Highlighting health consequences of racial disparities sparks support for action

Riana M. Brown, Pia Dietze, Maureen A. Craig

Research output: Contribution to journalArticlepeer-review


Racial disparities arise across many vital areas of American life, including employment, health, and interpersonal treatment. For example, one in three Black children lives in poverty (versus one in nine white children), and, on average, Black Americans live four fewer years compared with white Americans. Which disparity is more likely to spark reduction efforts? We find that highlighting disparities in health-related (versus economic) outcomes spurs greater social media engagement and support for disparity-mitigating policy. Further, reading about racial health disparities elicits greater support for action (e.g., protesting) compared with economic- or belonging-based disparities. This occurs in part because people view health disparities as violating morally sacred values, which enhances perceived injustice. This work elucidates which manifestations of racial inequality are most likely to prompt Americans to action.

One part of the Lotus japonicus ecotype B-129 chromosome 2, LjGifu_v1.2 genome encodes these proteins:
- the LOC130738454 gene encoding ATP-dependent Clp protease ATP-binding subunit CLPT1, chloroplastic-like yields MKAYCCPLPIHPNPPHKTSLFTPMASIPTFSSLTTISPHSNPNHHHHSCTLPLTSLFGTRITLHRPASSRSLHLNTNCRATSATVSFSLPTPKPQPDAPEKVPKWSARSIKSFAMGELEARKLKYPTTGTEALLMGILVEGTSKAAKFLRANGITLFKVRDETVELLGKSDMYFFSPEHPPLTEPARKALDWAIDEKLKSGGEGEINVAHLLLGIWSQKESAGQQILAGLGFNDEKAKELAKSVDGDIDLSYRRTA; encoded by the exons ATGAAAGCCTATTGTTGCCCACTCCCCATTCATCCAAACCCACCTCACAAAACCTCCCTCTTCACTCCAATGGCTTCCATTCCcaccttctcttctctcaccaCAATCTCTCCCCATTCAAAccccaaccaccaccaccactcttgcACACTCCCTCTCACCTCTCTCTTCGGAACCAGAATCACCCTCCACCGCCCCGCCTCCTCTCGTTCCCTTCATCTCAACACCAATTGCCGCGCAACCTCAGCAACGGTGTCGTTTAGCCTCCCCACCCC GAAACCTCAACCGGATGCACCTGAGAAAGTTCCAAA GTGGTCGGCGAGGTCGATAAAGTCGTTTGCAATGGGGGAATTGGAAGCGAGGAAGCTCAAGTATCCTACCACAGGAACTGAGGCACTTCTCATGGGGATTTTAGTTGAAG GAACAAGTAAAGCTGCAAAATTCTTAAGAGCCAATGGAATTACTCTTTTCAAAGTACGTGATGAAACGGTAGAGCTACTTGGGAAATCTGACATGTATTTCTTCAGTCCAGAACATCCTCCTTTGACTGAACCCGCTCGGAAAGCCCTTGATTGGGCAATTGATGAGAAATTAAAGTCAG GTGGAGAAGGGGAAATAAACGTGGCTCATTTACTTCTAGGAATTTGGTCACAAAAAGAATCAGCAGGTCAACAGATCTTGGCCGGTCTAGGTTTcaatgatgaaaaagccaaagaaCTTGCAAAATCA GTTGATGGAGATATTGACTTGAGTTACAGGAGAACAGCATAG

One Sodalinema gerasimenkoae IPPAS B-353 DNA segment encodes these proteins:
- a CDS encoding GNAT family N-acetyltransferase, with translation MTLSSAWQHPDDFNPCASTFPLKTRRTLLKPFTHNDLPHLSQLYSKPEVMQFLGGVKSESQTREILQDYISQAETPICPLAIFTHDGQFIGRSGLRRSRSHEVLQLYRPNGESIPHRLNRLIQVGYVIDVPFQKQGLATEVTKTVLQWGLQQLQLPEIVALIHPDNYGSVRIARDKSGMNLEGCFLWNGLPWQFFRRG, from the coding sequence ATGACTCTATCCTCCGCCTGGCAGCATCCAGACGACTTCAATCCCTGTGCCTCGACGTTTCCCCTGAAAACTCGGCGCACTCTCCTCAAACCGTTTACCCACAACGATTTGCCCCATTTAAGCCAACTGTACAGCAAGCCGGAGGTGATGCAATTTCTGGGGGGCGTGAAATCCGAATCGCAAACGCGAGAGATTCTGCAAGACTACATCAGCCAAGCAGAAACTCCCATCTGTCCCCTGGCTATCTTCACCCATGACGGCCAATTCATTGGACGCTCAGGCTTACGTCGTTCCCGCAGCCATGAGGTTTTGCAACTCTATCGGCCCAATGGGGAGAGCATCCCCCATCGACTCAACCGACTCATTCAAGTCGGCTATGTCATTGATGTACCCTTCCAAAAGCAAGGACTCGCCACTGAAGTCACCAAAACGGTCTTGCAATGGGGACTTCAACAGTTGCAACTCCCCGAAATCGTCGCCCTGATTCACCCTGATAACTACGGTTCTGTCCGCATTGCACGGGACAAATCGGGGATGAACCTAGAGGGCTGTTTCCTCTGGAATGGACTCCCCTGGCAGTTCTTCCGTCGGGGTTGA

Original languageEnglish (US)
Pages (from-to)1394-1399
Number of pages6
Issue number6677
StatePublished - Dec 1 2023

ASJC Scopus subject areas

  • General


Dive into the research topics of 'Highlighting health consequences of racial disparities sparks support for action'. Together they form a unique fingerprint.

Cite this